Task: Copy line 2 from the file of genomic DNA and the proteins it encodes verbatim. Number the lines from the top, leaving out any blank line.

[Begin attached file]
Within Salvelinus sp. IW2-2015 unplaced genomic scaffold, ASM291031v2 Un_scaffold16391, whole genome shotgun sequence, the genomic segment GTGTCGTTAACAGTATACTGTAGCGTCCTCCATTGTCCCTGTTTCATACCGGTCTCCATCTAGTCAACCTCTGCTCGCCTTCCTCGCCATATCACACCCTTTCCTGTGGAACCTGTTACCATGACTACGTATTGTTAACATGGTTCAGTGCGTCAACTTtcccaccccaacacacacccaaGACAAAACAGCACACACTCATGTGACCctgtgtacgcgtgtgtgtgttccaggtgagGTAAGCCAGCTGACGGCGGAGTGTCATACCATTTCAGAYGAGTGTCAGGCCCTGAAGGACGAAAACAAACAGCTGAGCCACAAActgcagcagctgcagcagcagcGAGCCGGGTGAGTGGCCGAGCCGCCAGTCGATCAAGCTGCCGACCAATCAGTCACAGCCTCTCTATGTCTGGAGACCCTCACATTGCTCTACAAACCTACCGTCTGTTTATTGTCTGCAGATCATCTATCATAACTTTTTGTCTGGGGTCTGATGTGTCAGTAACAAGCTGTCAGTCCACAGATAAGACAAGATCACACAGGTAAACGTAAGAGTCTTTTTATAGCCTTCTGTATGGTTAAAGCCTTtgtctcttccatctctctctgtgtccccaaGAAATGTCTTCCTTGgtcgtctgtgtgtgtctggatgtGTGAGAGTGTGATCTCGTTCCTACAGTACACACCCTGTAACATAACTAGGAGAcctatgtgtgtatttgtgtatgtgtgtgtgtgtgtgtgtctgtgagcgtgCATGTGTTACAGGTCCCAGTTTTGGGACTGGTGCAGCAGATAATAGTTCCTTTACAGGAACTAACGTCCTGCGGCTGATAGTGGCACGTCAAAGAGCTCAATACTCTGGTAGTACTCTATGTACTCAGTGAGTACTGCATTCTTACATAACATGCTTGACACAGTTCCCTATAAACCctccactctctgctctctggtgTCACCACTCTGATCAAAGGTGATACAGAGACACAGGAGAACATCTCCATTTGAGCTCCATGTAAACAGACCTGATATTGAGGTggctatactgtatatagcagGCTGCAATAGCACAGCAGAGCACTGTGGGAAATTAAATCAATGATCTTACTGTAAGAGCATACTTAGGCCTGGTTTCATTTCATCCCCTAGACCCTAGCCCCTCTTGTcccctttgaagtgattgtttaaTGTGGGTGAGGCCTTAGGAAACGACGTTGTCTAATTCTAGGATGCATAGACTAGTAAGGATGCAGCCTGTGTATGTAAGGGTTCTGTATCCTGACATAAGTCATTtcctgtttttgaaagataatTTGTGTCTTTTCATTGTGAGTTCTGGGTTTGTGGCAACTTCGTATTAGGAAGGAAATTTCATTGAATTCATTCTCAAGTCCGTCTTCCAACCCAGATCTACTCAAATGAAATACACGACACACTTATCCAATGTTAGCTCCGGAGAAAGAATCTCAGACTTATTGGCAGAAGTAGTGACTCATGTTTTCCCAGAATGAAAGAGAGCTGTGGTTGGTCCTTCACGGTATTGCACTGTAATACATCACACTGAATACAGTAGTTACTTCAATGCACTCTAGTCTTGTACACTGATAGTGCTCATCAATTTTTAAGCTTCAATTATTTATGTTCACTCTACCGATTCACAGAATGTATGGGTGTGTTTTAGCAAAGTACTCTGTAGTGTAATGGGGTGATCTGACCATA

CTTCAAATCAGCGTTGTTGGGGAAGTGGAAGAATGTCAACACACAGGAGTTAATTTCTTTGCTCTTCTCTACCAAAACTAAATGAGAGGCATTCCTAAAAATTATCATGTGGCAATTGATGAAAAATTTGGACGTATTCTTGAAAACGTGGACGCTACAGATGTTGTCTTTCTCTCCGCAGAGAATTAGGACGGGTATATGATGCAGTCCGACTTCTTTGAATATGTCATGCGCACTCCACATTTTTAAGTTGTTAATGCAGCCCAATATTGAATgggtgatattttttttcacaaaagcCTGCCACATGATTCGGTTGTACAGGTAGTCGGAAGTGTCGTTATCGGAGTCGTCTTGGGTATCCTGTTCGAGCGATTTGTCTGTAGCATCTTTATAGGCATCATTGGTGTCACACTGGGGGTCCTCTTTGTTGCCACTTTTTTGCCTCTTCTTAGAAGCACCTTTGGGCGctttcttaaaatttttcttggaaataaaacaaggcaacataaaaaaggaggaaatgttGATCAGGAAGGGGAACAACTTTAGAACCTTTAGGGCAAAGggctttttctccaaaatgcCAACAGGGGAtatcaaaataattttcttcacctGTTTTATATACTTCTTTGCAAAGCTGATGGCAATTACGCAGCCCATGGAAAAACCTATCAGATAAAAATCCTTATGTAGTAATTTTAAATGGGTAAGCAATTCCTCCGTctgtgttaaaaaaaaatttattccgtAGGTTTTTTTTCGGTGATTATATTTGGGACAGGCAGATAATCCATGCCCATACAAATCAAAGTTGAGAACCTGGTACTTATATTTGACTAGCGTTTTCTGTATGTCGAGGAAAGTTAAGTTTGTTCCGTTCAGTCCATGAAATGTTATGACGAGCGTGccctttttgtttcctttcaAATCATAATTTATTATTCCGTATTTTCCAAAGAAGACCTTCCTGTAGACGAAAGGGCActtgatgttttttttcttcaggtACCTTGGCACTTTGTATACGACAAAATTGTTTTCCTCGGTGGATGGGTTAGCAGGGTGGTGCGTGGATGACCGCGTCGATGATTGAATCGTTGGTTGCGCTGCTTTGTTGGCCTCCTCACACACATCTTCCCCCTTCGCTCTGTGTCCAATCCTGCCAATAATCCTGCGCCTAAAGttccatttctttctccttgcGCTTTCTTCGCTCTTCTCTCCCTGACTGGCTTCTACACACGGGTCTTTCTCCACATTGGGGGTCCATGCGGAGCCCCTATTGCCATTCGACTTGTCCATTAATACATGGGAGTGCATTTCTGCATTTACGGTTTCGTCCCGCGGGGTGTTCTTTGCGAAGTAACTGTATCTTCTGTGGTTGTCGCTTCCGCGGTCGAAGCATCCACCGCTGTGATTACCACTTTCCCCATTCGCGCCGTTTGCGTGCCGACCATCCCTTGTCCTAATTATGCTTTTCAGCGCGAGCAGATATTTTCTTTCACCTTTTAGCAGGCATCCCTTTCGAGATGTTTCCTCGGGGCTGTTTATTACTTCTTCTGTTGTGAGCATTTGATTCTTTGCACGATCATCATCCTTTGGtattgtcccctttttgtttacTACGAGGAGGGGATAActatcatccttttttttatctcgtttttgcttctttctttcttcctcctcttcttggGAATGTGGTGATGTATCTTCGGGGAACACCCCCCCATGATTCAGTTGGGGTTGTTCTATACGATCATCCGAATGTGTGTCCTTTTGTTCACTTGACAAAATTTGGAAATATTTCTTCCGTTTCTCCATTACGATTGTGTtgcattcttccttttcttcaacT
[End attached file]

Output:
CTTCAAATCAGCGTTGTTGGGGAAGTGGAAGAATGTCAACACACAGGAGTTAATTTCTTTGCTCTTCTCTACCAAAACTAAATGAGAGGCATTCCTAAAAATTATCATGTGGCAATTGATGAAAAATTTGGACGTATTCTTGAAAACGTGGACGCTACAGATGTTGTCTTTCTCTCCGCAGAGAATTAGGACGGGTATATGATGCAGTCCGACTTCTTTGAATATGTCATGCGCACTCCACATTTTTAAGTTGTTAATGCAGCCCAATATTGAATgggtgatattttttttcacaaaagcCTGCCACATGATTCGGTTGTACAGGTAGTCGGAAGTGTCGTTATCGGAGTCGTCTTGGGTATCCTGTTCGAGCGATTTGTCTGTAGCATCTTTATAGGCATCATTGGTGTCACACTGGGGGTCCTCTTTGTTGCCACTTTTTTGCCTCTTCTTAGAAGCACCTTTGGGCGctttcttaaaatttttcttggaaataaaacaaggcaacataaaaaaggaggaaatgttGATCAGGAAGGGGAACAACTTTAGAACCTTTAGGGCAAAGggctttttctccaaaatgcCAACAGGGGAtatcaaaataattttcttcacctGTTTTATATACTTCTTTGCAAAGCTGATGGCAATTACGCAGCCCATGGAAAAACCTATCAGATAAAAATCCTTATGTAGTAATTTTAAATGGGTAAGCAATTCCTCCGTctgtgttaaaaaaaaatttattccgtAGGTTTTTTTTCGGTGATTATATTTGGGACAGGCAGATAATCCATGCCCATACAAATCAAAGTTGAGAACCTGGTACTTATATTTGACTAGCGTTTTCTGTATGTCGAGGAAAGTTAAGTTTGTTCCGTTCAGTCCATGAAATGTTATGACGAGCGTGccctttttgtttcctttcaAATCATAATTTATTATTCCGTATTTTCCAAAGAAGACCTTCCTGTAGACGAAAGGGCActtgatgttttttttcttcaggtACCTTGGCACTTTGTATACGACAAAATTGTTTTCCTCGGTGGATGGGTTAGCAGGGTGGTGCGTGGATGACCGCGTCGATGATTGAATCGTTGGTTGCGCTGCTTTGTTGGCCTCCTCACACACATCTTCCCCCTTCGCTCTGTGTCCAATCCTGCCAATAATCCTGCGCCTAAAGttccatttctttctccttgcGCTTTCTTCGCTCTTCTCTCCCTGACTGGCTTCTACACACGGGTCTTTCTCCACATTGGGGGTCCATGCGGAGCCCCTATTGCCATTCGACTTGTCCATTAATACATGGGAGTGCATTTCTGCATTTACGGTTTCGTCCCGCGGGGTGTTCTTTGCGAAGTAACTGTATCTTCTGTGGTTGTCGCTTCCGCGGTCGAAGCATCCACCGCTGTGATTACCACTTTCCCCATTCGCGCCGTTTGCGTGCCGACCATCCCTTGTCCTAATTATGCTTTTCAGCGCGAGCAGATATTTTCTTTCACCTTTTAGCAGGCATCCCTTTCGAGATGTTTCCTCGGGGCTGTTTATTACTTCTTCTGTTGTGAGCATTTGATTCTTTGCACGATCATCATCCTTTGGtattgtcccctttttgtttacTACGAGGAGGGGATAActatcatccttttttttatctcgtttttgcttctttctttcttcctcctcttcttggGAATGTGGTGATGTATCTTCGGGGAACACCCCCCCATGATTCAGTTGGGGTTGTTCTATACGATCATCCGAATGTGTGTCCTTTTGTTCACTTGACAAAATTTGGAAATATTTCTTCCGTTTCTCCATTACGATTGTGTtgcattcttccttttcttcaacT